The Sergeants’ Benevolent Association skewered departmental bosses on Twitter over the suspension of a pro-Trump cop who’d used his squad car loudspeaker to briefly promote the president, lambasting the decision as “unnecessary & way over the top” on Sunday.
The NYPD has a history of officers making political & outside the norm statements & ignoring it. Suspending, this officer is unnecessary & way over the top. Chief of Departrnent took a knee with protestors no disciplinary action was issued. What if the officer supported Biden? https://t.co/svklwHo5Ey pic.twitter.com/6TfUO397mO
— SBA (@SBANYPD) October 25, 2020
As the union pointed out, the NYPD’s own department chief Terence Monahan had “taken a knee” with Black Lives Matter protesters back in June, and “the NYPD has a history of officers making political & outside the norm statements & ignoring it.” The decision to suspend 70th Precinct officer Arthur Becerra without pay – a move that apparently took less than 24 hours to consider – had less to do with his actions than his opinions, the union implied.
Terence you said nothing when Captains & Chiefs took a knee with violent protesters who injured members of the NYPD. You say nothing to those who sing & dance in uniform. Now your little itsy-bitsy balls are in DeBlasio’s palm & you tweet nonsense. Relax & take a knee! https://t.co/MHC0Hk1Bpj pic.twitter.com/kUjrq5Uu5o
— SBA (@SBANYPD) October 25, 2020
Mocking Monahan’s closeness with Democratic politicians and “violent protesters who injured members of the NYPD,” the SBA made short work of his moral posturing. The union has made numerous public statements in support of President Trump, accusing the Democratic Party of “abandoning” police.
How the NYPD rolling up in Black communities these days (on my block): “Trump 2020. Put it on YouTube. Put it on Facebook…”
Aight MFers… it’s on TWITTER TOO! BI-DEN! 👋🏿😂#Vote #nypdfinest #bidenharris2020 pic.twitter.com/hmXdY8ivbM
— Brandon K Hines (@thumpio) October 25, 2020
Becerra was caught on film on Saturday by two onlookers repeatedly stating “Trump 2020” over his squad car’s loudspeaker in Brooklyn’s Flatbush neighborhood. At least one of them actively goaded Becerra, responding to the cop’s Trump cheerleading with “Go f*** yourself, you f***ing fascist.” The officer matter-of-factly repeated the slogan, daring the witness to “Take a picture, take a picture, take a video. Put it on YouTube, put it on Facebook. Have some fun…tough guy, tough guy.”
NYPD officers are forbidden from expressing political views, including, but not limited to, endorsing candidates, while on duty. Monahan and NYPD Commissioner Dermot Shea were quick to condemn the footage when it emerged, with Shea denouncing Becerra’s behavior as “one hundred percent unacceptable.” The rapid response to Becerra’s pro-Trump display offers a deep and troubling contrast to the NYPD’s response to serious crimes, however.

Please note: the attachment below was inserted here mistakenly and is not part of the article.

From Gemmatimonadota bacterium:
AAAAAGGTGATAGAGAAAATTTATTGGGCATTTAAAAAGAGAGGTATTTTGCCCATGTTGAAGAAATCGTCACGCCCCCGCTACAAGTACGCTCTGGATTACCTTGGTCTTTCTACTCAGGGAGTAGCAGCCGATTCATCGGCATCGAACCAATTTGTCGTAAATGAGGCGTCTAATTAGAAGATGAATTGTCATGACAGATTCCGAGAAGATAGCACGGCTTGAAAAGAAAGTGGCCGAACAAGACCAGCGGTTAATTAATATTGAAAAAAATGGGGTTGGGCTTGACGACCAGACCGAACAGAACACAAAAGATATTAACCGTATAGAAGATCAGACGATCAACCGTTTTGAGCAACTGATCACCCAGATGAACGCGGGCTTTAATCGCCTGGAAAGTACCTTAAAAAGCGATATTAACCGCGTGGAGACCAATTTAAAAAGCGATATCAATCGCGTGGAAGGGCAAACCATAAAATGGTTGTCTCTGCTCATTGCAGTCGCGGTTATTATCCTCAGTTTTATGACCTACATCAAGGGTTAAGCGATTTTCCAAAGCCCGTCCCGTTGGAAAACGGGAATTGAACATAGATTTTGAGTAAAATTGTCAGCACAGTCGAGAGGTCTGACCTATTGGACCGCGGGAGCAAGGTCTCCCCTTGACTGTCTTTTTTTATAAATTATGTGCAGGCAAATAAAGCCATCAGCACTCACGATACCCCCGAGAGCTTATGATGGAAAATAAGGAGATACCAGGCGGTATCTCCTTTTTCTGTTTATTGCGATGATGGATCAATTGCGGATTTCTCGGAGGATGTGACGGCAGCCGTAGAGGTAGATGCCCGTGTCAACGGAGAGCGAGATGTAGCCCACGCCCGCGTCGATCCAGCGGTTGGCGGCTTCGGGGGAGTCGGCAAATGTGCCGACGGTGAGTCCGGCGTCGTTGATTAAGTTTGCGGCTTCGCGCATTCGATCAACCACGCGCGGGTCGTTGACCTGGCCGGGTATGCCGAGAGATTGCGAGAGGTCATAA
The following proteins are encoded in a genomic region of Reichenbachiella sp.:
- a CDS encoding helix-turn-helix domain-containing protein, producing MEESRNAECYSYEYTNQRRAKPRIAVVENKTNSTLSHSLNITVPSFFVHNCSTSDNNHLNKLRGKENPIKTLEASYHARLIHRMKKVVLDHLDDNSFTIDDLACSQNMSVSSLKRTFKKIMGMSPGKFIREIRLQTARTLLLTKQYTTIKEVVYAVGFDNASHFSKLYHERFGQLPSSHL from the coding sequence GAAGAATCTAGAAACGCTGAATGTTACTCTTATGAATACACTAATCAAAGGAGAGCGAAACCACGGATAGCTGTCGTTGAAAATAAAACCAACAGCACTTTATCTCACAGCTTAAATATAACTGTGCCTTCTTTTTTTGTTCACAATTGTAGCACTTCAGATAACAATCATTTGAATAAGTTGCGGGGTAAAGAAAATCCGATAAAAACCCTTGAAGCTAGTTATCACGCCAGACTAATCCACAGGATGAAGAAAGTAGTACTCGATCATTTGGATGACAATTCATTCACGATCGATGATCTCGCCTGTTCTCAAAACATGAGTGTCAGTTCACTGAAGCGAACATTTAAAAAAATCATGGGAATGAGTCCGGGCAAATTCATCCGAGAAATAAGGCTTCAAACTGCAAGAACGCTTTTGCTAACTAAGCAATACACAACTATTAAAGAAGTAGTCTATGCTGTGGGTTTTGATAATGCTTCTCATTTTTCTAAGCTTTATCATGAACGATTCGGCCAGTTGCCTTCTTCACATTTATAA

Accountability has long been an issue for the department, whose “bad apples” have historically been aided and abetted by police unions that protect them from prosecution. Mayor Bill de Blasio, elected on a promise to “fix” the department (among other things), has instead allowed many of the abuses of his predecessor Mike Bloomberg – who referred to the NYPD as his “own army” – to continue. Rather than dismantling Bloomberg’s “racist” policies, he brought back former NYPD Commissioner Bill Bratton.
Bratton’s controversial “broken windows” policing has been alternately credited with cleaning up New York under then-Mayor Rudy Giuliani and slammed for laying the groundwork for the racially-biased “stop and frisk” tactics that were only reined in following a judge’s order in 2014.
Daniel Pantaleo, the NYPD officer who strangled Eric Garner to death using a banned chokehold while supposedly trying to arrest him for selling untaxed cigarettes in 2014, wasn’t even suspended until August 2019, when an administrative judge suggested Pantaleo be fired for the killing. Instead, he spent five years pushing paper on desk duty, pulling down a six-figure salary as protesters demanded he be jailed for Garner’s murder.
The unions resolutely sided with Pantaleo, essentially blaming Garner for his own death – even though the asthmatic, obese 49-year-old was not visibly resisting arrest and (perhaps even more importantly) did not actually have untaxed cigarettes on his person when he was killed, though he was arrested for selling them in the past. Ramsey Orta, the man who filmed Garner’s killing, later sued the city for allegedly exacting vengeance on him via spurious charges, questioning why Pantaleo was a free man while the person who’d documented the murder was locked up.
The SBA and other NYPD unions have long opposed reform efforts, declaring nearly every move aimed at restraining departmental excesses to be an attack on police, usually by Democratic politicians, that will allow criminals to run wild in the streets.
On Tuesday, Trump called for Becerra to be allowed to return to work, pointing to the significant uptick in crime in the city since the start of 2020 – including a 279 percent increase in shootings that saw 53 New Yorkers injured by gunfire this week alone – and insisting the NYPD be allowed to do their job.
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